- Students will use two graphic organizers.
- Students will learn the definition of a mammal.
- The learner will share information from their attribute chart and/or contribute a similarity or difference to our class Venn diagram.
- The learner will write and illustrate at least one sentence on mammals in his/her bear research journal.
Time required for lesson
- A prepared Venn diagram labeled “Bears” and “Humans” on large chart paper, a marker.
- Students will need their bear research journals, a pencil and crayons.
- Students need to be seated at their desk or table.
Students need to have completed the attribute chart in their bear research journals. (This is one strategy lesson from the unit titled, “We’re Bearly Different: Comparing and Contrasting Bears and Humans.”)
- “Open your bear research journal to our attributes chart. (pause) We’ve really found a lot of information about bears! Let’s see, I want to compare what I know about bears to what we know about people…but there are so many facts in our Bear Research Journals! What can we do? Hmmm, how do we organize information we want to compare?” Elicit the suggestion to use a Venn diagram. “That’s right; we used a Venn diagram last week to compare two different types of bears! It helps us see what’s the same and what’s different.”
- “Right now we’re going to look for similarities between the different types of bears we studied. Raise your hand if you remember what similarities are. (Call on a volunteer) Right, similarities are things that are the same. As we reread our Attribute Chart, I want you to listen very carefully for information that is the same for all the bears. Any questions?”
- “Let’s start by reading what all our bears look like. Everyone put your finger on the first box. Look at what you wrote down and tell us what black bears look like. (pause) Good! OK, everybody move their finger over one square. Raise your hand if you can tell us what polar bears look like.”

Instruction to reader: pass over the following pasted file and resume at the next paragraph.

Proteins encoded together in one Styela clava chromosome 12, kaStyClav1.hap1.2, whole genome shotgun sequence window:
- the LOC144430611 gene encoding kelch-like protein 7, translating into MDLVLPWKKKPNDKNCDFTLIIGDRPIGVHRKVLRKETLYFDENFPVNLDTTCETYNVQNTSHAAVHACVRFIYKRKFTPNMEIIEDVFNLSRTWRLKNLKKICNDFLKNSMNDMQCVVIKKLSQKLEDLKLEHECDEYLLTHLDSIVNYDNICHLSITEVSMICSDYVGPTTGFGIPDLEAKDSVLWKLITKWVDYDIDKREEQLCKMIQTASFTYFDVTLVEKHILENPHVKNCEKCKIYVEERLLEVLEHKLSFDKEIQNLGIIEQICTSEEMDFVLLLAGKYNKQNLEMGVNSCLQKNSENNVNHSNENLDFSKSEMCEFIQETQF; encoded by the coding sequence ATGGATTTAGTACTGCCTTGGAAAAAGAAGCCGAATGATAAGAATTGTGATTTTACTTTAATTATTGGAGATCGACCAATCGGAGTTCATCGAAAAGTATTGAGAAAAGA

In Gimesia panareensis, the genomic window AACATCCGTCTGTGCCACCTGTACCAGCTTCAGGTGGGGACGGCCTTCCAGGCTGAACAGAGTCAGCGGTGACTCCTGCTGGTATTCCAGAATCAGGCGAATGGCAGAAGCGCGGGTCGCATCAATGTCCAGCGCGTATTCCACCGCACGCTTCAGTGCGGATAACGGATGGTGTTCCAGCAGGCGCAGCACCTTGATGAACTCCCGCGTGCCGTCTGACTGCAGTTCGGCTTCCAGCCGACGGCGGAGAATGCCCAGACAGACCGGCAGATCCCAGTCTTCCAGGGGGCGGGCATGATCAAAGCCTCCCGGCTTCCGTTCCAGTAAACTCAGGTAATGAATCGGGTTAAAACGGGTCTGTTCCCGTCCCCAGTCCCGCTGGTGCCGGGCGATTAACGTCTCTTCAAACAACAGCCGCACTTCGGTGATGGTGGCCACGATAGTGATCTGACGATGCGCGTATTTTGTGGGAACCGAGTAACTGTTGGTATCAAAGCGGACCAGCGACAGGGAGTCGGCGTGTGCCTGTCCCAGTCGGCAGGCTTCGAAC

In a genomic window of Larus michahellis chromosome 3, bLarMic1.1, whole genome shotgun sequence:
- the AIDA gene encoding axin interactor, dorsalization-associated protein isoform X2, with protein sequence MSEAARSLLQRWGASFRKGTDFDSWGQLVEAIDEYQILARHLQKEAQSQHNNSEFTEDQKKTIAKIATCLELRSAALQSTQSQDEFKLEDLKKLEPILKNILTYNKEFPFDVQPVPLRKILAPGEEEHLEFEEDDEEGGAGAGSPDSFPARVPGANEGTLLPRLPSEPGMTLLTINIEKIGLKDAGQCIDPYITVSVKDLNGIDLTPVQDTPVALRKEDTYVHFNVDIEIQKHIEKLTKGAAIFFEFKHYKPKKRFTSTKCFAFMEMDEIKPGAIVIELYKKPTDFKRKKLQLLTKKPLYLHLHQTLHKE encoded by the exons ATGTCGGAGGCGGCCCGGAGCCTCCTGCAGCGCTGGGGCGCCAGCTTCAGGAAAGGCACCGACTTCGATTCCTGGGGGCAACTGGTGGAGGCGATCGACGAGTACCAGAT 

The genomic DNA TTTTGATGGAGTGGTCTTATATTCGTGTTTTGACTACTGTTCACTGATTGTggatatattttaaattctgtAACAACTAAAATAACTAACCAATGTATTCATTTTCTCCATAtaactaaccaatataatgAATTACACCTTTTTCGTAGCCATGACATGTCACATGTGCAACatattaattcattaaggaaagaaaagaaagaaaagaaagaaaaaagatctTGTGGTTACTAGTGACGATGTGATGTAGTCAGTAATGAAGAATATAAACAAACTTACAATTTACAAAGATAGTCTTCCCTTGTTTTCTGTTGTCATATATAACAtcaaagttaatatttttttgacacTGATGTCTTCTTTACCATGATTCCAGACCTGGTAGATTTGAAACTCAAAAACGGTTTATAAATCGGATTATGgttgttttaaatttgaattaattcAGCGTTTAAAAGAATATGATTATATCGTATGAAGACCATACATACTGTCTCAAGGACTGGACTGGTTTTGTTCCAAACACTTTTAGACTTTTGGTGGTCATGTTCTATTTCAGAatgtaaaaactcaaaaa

- After discussing what all four bears look like, elicit some physical characteristics all four bears share. (e.g. fur) Then point to the Venn diagram and ask if that should go in the middle, on the human side, or on the bear side. Ask why. Write “have fur” on the bear circle.
- Repeat process for each of the remaining attributes (eats and environment).
- Since all the characteristics of mammals might not be addressed, be sure to ask some leading questions to get those facts on the Venn diagram. (e.g. “Are there any other similarities we can think of that aren’t on our Attribute Chart? What about when momma bears have cubs? Do any of them lay eggs?” etc.)
- Count how many things bears and humans have in common. Introduce the term mammal: “There is a special word to describe animals that have some of these things in common. If a type of animal gives birth, drinks its mother’s milk and has fur, then it’s called a mammal. Let me hear everybody say ‘mammal’.”
- Write the word mammal on the board/chart paper. Identify some common mammals: “Are you mammals? How about me?”
- Then write “Bear and humans are both mammals because.…” Have students come up with different endings to this sentence. Tell them they will copy this sentence in their journals, write one correct ending of their choice, and will then illustrate their sentence. Walk around to monitor and assist.
Students who have participated in the oral section of the lesson and wrote and illustrated a sentence about humans and bears being mammals will have met the lesson goals.
See other lesson plans by Susan Lovett in the unit titled, “We’re Bearly Different: Comparing and Contrasting Bears and Humans” for more information.